Solving Problems: How to Get Customers to Listen
If you’re interested in marketing, one of the many clichés you’ll hear is “customers don’t want 10mm drill bits, they want 10mm holes”. The distinction is meant to highlight the difference between selling product features and customer benefits.
However, that analogy doesn’t go far enough. People don’t want 10mm holes either. What they really want to hang a picture, or put up some shelving – these are the problems they need solving.
When someone has a problem, he or she can be single-minded and selfish about finding a solution. If you, as a company, can provide that solution, it’s an opportunity for you to get them to listen to your message and make a sale.
When I first met with David Granger Architectural Design Ltd (DGADL), a local architectural design company, they had a problem. They had been in business for thirty years and had plenty of repeat business and referrals, but they needed to attract a broader range of customers, especially from a younger generation. However, they didn’t know how to do it, and although they employ 15 people they didn’t have the capacity in-house – everyone at DGADL had their own jobs to do.
So, they asked me to help.
What’s the plan?
After meeting with them, I carried out a complete marketing audit and proposed a plan of action. Here’s the very much simplified version:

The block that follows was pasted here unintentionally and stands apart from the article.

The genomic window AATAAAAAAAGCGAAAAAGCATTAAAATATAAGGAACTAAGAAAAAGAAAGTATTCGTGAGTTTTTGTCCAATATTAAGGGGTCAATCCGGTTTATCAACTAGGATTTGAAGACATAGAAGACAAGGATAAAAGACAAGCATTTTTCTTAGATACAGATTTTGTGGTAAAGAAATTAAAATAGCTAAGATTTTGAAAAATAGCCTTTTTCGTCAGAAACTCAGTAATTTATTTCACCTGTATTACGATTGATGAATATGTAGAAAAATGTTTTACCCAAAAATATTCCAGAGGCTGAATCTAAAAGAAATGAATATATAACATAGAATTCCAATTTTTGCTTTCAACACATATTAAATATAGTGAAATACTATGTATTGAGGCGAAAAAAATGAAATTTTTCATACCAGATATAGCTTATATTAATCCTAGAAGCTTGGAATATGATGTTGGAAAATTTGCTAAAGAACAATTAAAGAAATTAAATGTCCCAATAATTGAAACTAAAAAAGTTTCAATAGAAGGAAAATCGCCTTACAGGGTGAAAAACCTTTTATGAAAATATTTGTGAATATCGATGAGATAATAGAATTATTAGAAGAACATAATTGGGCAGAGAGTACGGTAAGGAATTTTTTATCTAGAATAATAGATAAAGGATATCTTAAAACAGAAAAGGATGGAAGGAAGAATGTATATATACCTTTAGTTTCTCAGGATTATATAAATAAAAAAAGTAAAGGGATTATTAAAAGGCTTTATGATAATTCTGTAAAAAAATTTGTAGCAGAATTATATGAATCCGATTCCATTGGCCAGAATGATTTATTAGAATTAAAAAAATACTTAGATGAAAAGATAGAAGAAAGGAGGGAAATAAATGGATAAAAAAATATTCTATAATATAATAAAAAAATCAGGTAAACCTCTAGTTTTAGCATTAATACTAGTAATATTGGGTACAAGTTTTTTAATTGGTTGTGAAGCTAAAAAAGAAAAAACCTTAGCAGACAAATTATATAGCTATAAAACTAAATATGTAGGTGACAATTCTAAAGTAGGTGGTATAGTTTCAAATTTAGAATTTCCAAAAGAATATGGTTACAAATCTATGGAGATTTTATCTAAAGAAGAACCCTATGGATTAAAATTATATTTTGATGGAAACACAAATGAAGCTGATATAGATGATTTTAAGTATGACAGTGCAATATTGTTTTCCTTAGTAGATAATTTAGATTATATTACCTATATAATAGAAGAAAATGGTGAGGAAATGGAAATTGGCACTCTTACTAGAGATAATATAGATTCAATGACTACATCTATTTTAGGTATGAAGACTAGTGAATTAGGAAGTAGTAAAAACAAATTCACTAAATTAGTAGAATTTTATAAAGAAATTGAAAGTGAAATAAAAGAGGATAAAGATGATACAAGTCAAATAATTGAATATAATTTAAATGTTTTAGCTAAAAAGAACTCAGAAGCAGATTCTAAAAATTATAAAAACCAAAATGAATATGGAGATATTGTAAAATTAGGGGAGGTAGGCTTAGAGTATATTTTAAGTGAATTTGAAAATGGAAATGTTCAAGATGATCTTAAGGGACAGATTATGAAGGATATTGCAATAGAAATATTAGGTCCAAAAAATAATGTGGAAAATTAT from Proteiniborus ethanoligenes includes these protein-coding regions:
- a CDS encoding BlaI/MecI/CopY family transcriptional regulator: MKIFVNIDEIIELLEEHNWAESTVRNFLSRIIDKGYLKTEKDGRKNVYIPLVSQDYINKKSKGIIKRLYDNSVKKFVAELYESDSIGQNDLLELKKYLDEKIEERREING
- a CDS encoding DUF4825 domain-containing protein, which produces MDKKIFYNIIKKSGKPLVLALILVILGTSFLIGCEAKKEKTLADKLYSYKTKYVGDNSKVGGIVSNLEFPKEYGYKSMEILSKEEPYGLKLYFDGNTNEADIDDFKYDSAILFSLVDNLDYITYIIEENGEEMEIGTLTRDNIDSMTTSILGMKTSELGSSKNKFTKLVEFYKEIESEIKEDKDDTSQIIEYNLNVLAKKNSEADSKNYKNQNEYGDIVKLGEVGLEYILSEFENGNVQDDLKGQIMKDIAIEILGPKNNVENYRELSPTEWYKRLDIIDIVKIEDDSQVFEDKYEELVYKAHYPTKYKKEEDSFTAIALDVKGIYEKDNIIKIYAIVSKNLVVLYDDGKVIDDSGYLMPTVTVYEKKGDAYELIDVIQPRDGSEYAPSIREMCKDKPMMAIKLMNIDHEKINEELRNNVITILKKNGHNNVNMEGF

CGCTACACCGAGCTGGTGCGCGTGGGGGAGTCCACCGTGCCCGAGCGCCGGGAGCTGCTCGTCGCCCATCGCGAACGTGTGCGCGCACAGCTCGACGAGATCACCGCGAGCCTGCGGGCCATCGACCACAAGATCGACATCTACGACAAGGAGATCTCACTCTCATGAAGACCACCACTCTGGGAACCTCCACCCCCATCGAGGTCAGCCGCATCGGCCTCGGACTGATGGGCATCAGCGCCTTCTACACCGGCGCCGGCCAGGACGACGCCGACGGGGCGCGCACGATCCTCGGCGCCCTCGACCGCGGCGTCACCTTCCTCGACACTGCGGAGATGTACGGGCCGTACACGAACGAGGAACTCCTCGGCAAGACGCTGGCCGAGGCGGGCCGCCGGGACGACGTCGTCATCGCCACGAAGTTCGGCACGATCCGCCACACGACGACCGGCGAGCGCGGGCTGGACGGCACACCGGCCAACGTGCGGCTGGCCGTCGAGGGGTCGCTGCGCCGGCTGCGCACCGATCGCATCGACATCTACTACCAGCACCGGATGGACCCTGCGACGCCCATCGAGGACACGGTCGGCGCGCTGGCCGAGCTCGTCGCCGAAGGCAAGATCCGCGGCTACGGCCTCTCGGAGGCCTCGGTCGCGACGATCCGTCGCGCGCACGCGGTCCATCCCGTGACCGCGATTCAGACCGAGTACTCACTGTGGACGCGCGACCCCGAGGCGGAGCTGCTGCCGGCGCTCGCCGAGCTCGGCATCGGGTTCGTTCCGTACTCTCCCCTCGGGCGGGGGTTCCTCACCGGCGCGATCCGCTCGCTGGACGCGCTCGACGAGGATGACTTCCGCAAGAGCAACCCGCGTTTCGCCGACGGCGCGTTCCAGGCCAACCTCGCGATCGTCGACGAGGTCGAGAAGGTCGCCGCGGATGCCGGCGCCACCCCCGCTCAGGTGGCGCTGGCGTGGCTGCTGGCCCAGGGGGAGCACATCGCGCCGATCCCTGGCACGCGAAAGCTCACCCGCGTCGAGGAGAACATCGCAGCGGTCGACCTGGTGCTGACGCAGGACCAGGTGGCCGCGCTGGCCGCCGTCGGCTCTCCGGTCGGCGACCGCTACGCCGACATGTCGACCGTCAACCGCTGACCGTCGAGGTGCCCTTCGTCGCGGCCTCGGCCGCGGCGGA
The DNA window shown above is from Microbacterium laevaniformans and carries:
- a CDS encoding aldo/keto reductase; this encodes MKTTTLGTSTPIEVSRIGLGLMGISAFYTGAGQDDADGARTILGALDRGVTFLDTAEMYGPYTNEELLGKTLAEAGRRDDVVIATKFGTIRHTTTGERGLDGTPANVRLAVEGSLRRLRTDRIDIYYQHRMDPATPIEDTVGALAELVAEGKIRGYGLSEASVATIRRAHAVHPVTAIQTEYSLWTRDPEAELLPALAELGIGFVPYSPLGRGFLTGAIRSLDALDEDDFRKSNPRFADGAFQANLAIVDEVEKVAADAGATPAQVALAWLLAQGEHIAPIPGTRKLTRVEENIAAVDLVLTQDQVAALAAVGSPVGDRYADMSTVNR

- Ask yourself “what are your customers’ problems and how does your expertise solve them?”
- Put those issues at the heart of your messaging to get customers’ attention.
- Put the messages out there and ask customers to respond.
Businesses say they know what their clients’ problems are
The trouble is, it’s not unusual for a company to make assumptions about its customers. What a business thinks is vital to its clients is often not borne out if you ask those clients directly. So, to find out the problems my client’s customer were facing, I arranged phone interviews with a dozen of them.
The calls generated a shopping list of problems, as well as valuable feedback and great testimonials. Some issues were self-evident – the reason people wanted to build an extension was that they needed more space.
However, other problems were less obvious. For example, nearly all the clients hated the process of getting their projects through the planning system. They placed a high value on my client’s extensive local planning experience – indeed much more so than my client had realised.
All the new content addressed those customer problems head-on and helpfully demonstrated how my client could solve them, highlighting their expertise and knowledge along the way.
Then we needed to get the messages out there
We’ve publicised our new content on a range of social media and through digital advertising. However, we’ve put the bulk of our efforts into writing 4-6 articles per month for the website and sending links to those articles in a monthly newsletter to their email subscriber list.
We’re about ten months into the project, and the results are promising – leads, website visitors, newsletter subscribers and, most importantly, orders, are all up.
The other day I asked managing director David Granger how he thought it was going: